We love:

Just like every other kid growing up in America in the 90's, I was super into that show, Dinosaurs. Don't pretend like you weren't. It was hilarious. I find that it often comes up in my conversations as an adult.

And then, while running around on the internet, I stumbled upon this:

How amazing is this video? It brings me great joy. Watch it. You're welcome.

Wednesday, March 11, 2015

2015: the year of books:

I've mentioned here a few times the "26 Books to Read in 2015" book challenge that I'm doing. Were you wondering about it? Well, wonder no more.

It's a list of prompts designed to get you to read 26 books this year. I love it because you can choose whatever books you want and really make it your own. No one telling you what you should be reading. You decide.

I've been sharing my picks on Instagram (see here) and it has been really fun to see what everyone else is reading. I find myself getting lost down the rabbit hole of looking at complete strangers' reading material. But it's a total win because while looking other people's pictures, I've discovered so many new books. My "to read" list has grown exponentially in the last few weeks alone. It's getting dangerously out of proportion. 

I've only checked a few off this list so far. Here they are, if you'd like to see:

It's not too late to get started on this challenge. Feel free to jump on in. You don't have to finish all 26, just get reading! And share what you're reading using the tag #26BOOKSwithbringingupburns.

Tuesday, March 10, 2015

Kid's clothes week:

I'm excited to announce that I am participating in Kid's Clothes Week this year! Have you heard about Kid's Clothes Week? It's a seasonal sewing challenge where four times a year, people from all across the globe pledge to devote one hour a day to creating something beautiful for their child(ren). And then they share their creations online at

It's a really fantastic idea and until now, I didn't really have the time or energy to get involved. I know, that's the whole point of the challenge -- to make the time -- but with the whole having a baby and being sleep-deprived thing, I just couldn't even let myself think about it. Now that I have a better handle on things and we're rocking a pretty consistent schedule, I'm ready and excited to get involved.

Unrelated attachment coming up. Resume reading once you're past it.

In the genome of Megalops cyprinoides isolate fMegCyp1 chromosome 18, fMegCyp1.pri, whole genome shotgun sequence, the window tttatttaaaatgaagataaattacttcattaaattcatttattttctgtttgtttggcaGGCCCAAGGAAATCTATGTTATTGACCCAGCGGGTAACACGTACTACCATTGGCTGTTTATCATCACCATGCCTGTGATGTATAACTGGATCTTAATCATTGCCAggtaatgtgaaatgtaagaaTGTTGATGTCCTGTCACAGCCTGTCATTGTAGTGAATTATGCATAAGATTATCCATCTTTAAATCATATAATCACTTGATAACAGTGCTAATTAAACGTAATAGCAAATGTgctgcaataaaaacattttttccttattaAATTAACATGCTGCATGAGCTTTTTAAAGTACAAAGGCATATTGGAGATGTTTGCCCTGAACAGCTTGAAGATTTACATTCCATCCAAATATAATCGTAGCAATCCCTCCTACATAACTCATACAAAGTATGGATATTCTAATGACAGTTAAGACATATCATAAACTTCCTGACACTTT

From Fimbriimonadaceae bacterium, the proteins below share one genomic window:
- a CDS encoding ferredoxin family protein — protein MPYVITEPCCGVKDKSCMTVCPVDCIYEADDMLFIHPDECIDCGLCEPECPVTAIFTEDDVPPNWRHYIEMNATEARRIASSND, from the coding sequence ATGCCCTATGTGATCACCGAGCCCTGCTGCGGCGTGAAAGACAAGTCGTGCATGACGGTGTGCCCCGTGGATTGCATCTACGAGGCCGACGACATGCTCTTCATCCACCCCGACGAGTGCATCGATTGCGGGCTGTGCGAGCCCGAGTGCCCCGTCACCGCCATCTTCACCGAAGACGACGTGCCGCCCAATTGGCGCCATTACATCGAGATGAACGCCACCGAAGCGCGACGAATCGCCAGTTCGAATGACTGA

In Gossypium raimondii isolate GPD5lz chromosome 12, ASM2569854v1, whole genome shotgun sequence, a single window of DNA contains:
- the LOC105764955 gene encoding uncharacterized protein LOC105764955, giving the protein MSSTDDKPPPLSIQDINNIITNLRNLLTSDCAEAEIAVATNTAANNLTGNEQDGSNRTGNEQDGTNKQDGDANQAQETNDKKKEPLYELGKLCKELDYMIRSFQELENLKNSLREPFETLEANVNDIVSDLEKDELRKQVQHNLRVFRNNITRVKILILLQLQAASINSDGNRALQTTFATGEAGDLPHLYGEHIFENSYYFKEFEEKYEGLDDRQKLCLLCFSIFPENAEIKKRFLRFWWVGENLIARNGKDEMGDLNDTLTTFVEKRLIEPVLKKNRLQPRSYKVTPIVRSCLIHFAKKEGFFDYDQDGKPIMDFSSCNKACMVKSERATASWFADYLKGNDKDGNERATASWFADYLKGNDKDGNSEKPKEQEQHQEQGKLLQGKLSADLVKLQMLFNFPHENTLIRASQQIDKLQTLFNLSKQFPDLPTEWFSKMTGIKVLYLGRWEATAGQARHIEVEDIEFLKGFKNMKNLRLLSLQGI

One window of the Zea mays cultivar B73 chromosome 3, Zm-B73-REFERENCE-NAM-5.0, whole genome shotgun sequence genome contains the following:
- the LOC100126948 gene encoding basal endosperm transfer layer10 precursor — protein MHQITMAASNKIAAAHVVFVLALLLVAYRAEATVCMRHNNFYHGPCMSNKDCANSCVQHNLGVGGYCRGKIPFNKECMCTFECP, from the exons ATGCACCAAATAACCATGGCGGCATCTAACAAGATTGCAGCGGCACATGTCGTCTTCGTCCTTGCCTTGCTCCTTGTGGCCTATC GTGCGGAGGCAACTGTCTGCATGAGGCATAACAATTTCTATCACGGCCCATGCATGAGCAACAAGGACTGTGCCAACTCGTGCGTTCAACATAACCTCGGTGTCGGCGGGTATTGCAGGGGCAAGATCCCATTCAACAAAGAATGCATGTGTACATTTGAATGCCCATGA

The dates are April 20-26 -- that's a solid week of knocking out projects, indulging my creative side, and having fun. 

The theme is wild things and already, my brain is on fire with possibilities. Can't wait to share what I come up with. Interested in participating? You can sign up here

Monday, March 9, 2015


If you know me even a little, then you know that I am a reader. Reading is my thing and books are my first love. They are my oldest friends (see here). I am a book nerd and proud of it. So, now that my darling friends are resting in their permanent home, I finally got to organize them. 

Over the past few weeks, I have spent time in front of our new built-ins, shelving and re-shelving them in an attempt to create the perfect arrangement. I think I may have found it. 

The far left section is reserved for nonfiction. Essays, short stories, memoirs on the top two shelves, reference/parenting in the middle, science and nature on the shelf below that, and design books on the bottom.

The middle two sections are for fiction. Classics are grouped together and everything is arranged by author.